Judicial officials on Fort Bragg have set aside two weeks in August for the court-martial of Sgt. Bowe Bergdahl.
The case would arguably be the most high-profile in recent history on a post that has hosted several cases that have sparked national attention.
Bergdahl is charged with desertion and misbehavior for walking off a combat outpost in Afghanistan in 2009. He was subsequently captured and held prisoner by the Taliban for five years.
The case has been watched closely by many observers since Bergdahl's release in May 2014 in exchange for prisoners being held at the U.S. military prison at Guantanamo Bay, Cuba.
It has gained more recent fame as the subject of season two of "Serial," a popular podcast from public radio station WBEZ in Chicago.
In recordings aired on "Serial," Bergdahl says he walked off his base to cause a crisis that would catch the attention of military brass. He wanted to warn them about what he believed were serious problems with leadership in his unit.
The early stages of Bergdahl's case, including a pre-trial investigation similar to a civilian grand jury that is known as an Article 32, were held in Texas.
His first appearance at Fort Bragg came last month. More than two dozen reporters from media outlets across the U.S. attended the short arraignment hearing, in which Bergdahl deferred his plea.
He will next appear in a Fort Bragg courtroom for a pre-trial hearing on Tuesday. Four other hearings are scheduled on Fort Bragg between April and July.
The court-martial is scheduled to begin Aug. 8 and last through Aug. 19.
It's set to take place at the Fort Bragg Courthouse off Normandy Drive, with Army judge, Col. Jeffery R. Nance, presiding.
It is not uncommon for military trials of that length to be delayed several times.
Assuming the trial is not moved to another location, the case would be the most watched since the court-martial of then-Brig. Gen. Jeffrey Sinclair in 2014.
Sinclair was tried on allegations he sexually assaulted a female captain who served with him overseas and with whom he shared a tumultuous, three-year affair.
Sinclair pleaded guilty to the affair and other wrongdoing but denied the assault allegation. That charge was dropped in his plea bargain.
He paid $24,160 in a fine and restitution to the Army, and he was reprimanded and demoted two ranks to lieutenant colonel upon his retirement that summer.
Fort Bragg has been home to several high profile military cases. Many, like Bergdahl's, have not involved Fort Bragg soldiers.
Other notable courts-martial held on the post include:
The cases of eight Fort Wainwright, Alaska, soldiers who were tried in the suicide of Pvt. Danny Chen, who prosecutors said was driven to taking his own life from hazing endured while deployed in Afghanistan.
The murder trial of Master Sgt. Timothy Hennis, who was sentenced to death for a 1985 triple murder in Fayetteville. The murders were the basis of the book "Innocent Victims" and a television miniseries by the same name.
Hennis was originally convicted in civilian courts, then acquitted before being brought out of retirement two decades later to face a military jury.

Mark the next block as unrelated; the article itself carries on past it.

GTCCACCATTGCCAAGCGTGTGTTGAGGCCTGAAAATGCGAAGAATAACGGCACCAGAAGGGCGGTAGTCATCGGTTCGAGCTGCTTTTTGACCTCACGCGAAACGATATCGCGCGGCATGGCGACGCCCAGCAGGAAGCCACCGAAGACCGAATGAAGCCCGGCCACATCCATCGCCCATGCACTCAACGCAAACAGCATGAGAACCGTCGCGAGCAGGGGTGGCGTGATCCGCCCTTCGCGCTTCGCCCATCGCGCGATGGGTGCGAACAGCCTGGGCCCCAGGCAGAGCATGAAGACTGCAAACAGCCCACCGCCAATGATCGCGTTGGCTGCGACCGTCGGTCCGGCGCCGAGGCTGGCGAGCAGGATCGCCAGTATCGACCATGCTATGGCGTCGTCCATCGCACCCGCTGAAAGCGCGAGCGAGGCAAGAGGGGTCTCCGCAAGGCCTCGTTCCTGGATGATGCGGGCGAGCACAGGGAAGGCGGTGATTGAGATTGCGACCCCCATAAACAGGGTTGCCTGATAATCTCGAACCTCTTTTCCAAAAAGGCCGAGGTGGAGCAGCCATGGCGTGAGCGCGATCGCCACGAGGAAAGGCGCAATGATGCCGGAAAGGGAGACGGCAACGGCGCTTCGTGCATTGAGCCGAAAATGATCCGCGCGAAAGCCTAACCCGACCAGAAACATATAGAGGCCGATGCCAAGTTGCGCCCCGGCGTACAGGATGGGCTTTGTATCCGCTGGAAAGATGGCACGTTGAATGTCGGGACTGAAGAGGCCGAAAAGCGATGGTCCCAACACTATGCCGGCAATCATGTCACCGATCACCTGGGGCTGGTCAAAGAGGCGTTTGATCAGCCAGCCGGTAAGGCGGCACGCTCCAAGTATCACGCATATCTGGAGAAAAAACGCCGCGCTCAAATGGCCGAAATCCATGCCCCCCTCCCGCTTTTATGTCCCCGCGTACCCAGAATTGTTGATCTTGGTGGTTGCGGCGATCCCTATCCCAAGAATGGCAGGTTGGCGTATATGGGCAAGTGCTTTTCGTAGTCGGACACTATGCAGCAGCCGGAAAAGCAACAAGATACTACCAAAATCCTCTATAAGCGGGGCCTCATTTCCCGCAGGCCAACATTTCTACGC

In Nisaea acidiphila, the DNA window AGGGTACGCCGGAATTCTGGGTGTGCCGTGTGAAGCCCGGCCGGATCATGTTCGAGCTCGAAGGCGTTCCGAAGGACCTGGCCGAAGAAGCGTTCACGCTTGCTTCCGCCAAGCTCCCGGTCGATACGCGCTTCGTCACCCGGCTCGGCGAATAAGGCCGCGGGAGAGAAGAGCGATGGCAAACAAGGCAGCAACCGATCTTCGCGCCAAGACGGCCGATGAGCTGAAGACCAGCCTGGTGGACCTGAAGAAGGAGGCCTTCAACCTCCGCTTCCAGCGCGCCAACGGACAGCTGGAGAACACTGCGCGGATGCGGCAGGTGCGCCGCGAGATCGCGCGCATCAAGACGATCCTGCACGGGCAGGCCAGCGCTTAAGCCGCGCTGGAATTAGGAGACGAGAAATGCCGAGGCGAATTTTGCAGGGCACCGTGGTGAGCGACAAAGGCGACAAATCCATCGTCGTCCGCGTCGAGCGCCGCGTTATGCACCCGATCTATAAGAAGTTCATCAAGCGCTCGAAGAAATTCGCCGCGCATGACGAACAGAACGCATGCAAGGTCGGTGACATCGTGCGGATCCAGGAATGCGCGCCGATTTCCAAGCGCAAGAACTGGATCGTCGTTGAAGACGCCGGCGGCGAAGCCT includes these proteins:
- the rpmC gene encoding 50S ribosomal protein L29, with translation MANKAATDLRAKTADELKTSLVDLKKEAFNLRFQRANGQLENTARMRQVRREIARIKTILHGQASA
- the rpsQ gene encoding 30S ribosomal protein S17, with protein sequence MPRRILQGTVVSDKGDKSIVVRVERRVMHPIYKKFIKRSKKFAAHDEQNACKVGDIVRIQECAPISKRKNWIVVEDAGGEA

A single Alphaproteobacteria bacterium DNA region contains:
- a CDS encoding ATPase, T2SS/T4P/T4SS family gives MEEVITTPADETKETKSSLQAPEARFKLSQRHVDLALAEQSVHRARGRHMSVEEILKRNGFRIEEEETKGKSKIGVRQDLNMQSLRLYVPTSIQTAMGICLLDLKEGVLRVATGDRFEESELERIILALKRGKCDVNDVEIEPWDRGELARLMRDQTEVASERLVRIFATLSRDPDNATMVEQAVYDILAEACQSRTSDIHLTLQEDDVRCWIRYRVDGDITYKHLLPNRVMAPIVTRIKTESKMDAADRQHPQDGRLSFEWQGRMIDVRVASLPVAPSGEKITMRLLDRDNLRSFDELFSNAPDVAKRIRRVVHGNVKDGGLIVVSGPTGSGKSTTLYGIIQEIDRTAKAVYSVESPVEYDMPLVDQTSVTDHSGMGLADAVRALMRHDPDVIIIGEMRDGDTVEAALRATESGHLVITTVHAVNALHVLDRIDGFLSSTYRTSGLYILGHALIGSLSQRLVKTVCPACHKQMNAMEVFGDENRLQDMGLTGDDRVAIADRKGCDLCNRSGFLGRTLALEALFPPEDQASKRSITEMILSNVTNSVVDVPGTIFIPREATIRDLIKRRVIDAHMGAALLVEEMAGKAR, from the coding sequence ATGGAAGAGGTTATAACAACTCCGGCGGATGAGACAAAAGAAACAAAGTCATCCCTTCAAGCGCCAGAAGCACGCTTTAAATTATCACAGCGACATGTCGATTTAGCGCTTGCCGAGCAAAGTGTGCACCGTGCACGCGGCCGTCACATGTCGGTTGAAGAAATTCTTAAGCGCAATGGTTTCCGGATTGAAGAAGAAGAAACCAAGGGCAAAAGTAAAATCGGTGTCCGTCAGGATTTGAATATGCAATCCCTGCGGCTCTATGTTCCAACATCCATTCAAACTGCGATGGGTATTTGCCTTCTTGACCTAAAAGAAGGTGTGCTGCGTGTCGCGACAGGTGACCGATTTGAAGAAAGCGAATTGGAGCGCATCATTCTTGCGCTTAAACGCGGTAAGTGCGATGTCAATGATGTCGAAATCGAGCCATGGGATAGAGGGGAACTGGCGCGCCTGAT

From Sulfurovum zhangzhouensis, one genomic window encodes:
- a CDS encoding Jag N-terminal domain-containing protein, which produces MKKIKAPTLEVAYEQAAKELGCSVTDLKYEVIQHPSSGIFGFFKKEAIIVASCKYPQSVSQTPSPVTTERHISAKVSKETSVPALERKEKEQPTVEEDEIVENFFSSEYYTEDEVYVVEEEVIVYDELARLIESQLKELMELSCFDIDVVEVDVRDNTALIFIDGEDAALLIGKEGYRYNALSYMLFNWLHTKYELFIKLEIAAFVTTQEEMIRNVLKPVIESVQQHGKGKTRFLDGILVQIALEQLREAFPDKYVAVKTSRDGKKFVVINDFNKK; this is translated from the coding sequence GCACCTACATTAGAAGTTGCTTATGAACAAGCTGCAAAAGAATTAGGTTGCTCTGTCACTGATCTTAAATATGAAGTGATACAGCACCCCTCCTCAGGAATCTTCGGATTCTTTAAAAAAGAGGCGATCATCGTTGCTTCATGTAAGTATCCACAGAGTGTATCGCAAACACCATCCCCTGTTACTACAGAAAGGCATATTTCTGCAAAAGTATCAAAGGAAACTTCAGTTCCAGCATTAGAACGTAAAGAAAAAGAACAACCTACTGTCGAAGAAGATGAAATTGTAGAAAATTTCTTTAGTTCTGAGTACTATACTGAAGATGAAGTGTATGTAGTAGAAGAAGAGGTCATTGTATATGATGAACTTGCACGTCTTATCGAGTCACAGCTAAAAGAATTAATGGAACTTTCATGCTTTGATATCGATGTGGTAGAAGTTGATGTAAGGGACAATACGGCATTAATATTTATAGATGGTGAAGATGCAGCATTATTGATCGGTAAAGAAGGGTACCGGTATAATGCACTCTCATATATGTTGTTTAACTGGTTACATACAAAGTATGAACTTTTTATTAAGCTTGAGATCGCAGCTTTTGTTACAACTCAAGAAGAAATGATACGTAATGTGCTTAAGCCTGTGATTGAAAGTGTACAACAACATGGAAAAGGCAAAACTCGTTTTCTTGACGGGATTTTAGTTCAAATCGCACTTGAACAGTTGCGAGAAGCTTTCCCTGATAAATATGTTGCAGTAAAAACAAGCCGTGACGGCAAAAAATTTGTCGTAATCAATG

That jury convicted him of the murders of Kathryn Eastburn and her two daughters, 5-year-old Kara and 3-year-old Erin, following a month and a half trial in 2010.
The murder trial of Sgt. Hasan Akbar, who was convicted and sentenced to death on Fort Bragg in 2005, following a 12-day court-martial in which he was found guilty of the March 2003 murders of Army Capt. Christopher Seifert and Air Force Maj. Gregory Stone.
Akbar, who served in the 101st Airborne Division at the time of the murders, injured 14 others during a grenade and rifle attack that took place when he was stationed at Camp Pennsylvania, Kuwait, as his unit prepared to move toward Baghdad.
Other high-profile hearings previously held on Fort Bragg include the conviction of former Army doctor Jeffrey MacDonald, who is serving three life sentences for the February 1970 stabbing deaths of his pregnant wife and two daughters in their home on post, and hearings in the case of Lynndie England, an Army Reservist who appeared in photographs of Iraqi detainees being abused at Abu Ghraib prison and was tried in 2004 for her part in the abuse scandal.
Bergdahl's case is being overseen by U.S. Army Forces Command.
Last month, Gen. Robert B. "Abe" Abrams, the commanding general of Forces Command, referred charges of desertion with intent to shirk important or hazardous duty and misbehavior before the enemy by endangering the safety of a command, unit or place.
Bergdahl disappeared from Combat Outpost Mest-Malak in Paktika province on June 30, 2009.
He was subsequently captured and held until May 2014, when he was freed by the Taliban in a controversial exchange for the release of five Afghan detainees from the U.S. prison at Guantanamo Bay.
Bergdahl's lawyer, Eugene Fidell, has criticized Army authorities for not following the advice of a hearing officer who recommended the case be referred to a special court-martial, which is a misdemeanor-level forum.
If convicted, Bergdahl faces a maximum potential punishment of dishonorable discharge, reduction to the rank of E-1, forfeiture of all pay and allowances and maximum confinement of five years on the desertion charge and a maximum potential penalty of dishonorable discharge, reduction to the rank of E-1, forfeiture of all pay and allowances and possible confinement for life for the misbehavior charge.
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